JEFFERSON CITY — A judge was to consider Wednesday whether the 15-year-old suspect in the slaying of a 9-year-old mid-Missouri girl found in the woods two days after she went missing should be prosecuted as an adult.
The teenager, whose name and gender have not been released by police, is accused of first-degree murder in the death of Elizabeth Olten. Law officers said the teen led them to Elizabeth's body in a wooded area in St. Martins, which is west of Jefferson City.
The teen has been held in juvenile custody since last month. Cole County Judge Jon Beetem was scheduled to hear arguments Wednesday on whether the teen should be prosecuted as an adult.
Under Missouri law, children as young as 12 can be charged as adults with first-degree murder. Ten factors are considered in deciding how to treat juveniles accused of crimes. All must be evaluated, but Beetem does not need to weigh them equally.
Among the factors: the seriousness of the crime; whether viciousness, force or violence was involved; whether people or property were affected; the suspect's criminal record and background; the individual's age, sophistication and maturity.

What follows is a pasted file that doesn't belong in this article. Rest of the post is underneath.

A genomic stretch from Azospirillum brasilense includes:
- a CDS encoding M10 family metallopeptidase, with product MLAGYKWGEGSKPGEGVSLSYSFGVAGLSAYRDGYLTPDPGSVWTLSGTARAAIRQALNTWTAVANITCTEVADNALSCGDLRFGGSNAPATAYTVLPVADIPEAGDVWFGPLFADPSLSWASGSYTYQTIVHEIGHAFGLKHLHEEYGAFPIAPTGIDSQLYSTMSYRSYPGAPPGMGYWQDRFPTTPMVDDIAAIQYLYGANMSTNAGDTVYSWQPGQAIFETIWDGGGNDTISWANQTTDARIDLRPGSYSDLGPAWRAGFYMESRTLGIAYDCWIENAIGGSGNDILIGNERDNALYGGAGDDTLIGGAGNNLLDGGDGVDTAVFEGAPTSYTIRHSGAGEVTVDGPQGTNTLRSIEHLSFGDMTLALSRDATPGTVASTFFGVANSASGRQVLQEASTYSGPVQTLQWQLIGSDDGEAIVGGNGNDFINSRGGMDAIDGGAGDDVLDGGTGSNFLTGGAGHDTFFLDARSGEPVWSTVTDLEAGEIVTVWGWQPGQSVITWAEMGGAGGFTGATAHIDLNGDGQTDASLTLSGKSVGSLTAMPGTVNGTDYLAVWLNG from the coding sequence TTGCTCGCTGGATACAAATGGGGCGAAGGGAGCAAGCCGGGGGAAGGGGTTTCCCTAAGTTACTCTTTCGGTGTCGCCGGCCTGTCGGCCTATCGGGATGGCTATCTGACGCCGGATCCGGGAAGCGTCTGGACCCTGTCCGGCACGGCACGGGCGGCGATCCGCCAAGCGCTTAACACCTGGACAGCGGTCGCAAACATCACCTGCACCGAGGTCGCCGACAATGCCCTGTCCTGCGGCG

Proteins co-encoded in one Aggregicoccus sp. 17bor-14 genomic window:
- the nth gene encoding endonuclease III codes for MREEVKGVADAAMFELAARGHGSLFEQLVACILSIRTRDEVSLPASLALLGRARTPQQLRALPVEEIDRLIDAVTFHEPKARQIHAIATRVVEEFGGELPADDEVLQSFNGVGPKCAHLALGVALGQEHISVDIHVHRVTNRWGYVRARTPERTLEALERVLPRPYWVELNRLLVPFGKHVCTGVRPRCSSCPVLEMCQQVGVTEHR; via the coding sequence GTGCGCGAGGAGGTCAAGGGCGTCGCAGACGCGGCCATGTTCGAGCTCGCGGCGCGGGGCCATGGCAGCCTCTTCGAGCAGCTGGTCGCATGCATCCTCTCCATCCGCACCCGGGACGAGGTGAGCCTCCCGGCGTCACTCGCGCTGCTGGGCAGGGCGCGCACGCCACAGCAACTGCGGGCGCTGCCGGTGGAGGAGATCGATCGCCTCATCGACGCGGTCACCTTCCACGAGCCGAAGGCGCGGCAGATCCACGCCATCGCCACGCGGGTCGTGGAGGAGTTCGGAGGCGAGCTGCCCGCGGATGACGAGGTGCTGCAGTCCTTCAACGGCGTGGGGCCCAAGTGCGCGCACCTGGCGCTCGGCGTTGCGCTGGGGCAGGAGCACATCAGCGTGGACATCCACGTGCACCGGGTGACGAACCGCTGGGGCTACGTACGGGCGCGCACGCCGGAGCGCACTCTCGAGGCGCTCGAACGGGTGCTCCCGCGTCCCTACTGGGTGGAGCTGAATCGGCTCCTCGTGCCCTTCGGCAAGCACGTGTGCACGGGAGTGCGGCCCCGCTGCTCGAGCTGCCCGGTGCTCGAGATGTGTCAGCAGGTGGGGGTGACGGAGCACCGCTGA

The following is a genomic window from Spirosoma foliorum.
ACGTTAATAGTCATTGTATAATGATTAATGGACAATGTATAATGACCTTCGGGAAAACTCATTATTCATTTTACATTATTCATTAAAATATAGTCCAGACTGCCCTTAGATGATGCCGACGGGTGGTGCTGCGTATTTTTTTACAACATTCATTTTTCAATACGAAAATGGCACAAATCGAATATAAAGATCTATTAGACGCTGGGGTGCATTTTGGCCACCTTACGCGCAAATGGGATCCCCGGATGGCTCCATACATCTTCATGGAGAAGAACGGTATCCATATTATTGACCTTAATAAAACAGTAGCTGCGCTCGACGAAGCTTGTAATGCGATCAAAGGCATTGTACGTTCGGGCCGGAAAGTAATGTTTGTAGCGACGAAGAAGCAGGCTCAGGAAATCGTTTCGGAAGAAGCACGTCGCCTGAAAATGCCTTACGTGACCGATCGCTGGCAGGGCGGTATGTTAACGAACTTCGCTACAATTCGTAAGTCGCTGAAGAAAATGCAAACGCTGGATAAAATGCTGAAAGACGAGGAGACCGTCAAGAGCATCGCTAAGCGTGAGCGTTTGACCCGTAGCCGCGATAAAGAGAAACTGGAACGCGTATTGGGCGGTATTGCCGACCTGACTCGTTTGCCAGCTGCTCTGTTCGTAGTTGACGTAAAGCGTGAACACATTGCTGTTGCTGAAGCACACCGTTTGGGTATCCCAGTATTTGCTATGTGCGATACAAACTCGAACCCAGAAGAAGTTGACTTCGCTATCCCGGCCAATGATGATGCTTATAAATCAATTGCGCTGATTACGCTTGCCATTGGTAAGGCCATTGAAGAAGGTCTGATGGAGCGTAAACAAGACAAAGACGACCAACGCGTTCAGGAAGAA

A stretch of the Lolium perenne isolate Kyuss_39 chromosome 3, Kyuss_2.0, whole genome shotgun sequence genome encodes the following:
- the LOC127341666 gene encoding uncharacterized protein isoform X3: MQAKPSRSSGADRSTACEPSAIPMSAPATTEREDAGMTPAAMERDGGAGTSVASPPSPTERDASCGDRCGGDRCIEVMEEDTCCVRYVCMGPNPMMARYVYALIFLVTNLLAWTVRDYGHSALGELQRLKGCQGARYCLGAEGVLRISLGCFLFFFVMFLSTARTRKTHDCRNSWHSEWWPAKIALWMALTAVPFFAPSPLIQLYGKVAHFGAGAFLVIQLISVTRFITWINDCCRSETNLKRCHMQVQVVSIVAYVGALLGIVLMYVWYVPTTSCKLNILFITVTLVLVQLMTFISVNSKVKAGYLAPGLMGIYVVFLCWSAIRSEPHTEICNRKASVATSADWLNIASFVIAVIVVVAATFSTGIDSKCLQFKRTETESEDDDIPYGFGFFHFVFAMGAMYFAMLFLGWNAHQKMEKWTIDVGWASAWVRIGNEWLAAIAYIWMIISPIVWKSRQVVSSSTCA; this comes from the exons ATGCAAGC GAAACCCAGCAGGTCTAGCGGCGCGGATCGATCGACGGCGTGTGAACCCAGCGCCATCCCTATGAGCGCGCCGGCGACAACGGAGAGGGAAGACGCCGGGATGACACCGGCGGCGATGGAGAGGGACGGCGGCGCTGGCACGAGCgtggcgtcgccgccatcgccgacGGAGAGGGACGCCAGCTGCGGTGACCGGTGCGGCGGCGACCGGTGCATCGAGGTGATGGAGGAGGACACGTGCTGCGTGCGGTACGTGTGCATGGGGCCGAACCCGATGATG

Court officials have planned extra security measures for Wednesday's hearing, which is open to the public. Cell phones, laptop computers, tape recorders and cameras all have been banned from the courthouse and those who attend the hearing can't re-enter the courtroom once it has started. Law officers at a security checkpoint in the court basement will be screening more items.
Hundreds of people searched for Elizabeth after she did not return on Oct. 21 from a neighbor's house about a quarter mile away. Searchers twice had checked the area where her body was found two days later, but the Cole County Sheriff's Department said Elizabeth had been well concealed.
Authorities have released few additional details, including how Elizabeth died. Cole County Sheriff Greg White said the 15-year-old was contacted after unspecified written evidence was obtained. Law officers have not said how it is believed Elizabeth encountered the teen or where it is believed that she was killed.
White has said that Elizabeth and the 15-year-old were acquainted but not relatives.
Elizabeth was a fourth-grader who baked cookies, worked puzzles with her mother and liked playing dress-up with her animals, according to her obituary. Elizabeth also enjoyed music, and her favorite musicians were Taylor Swift and the character Hannah Montana.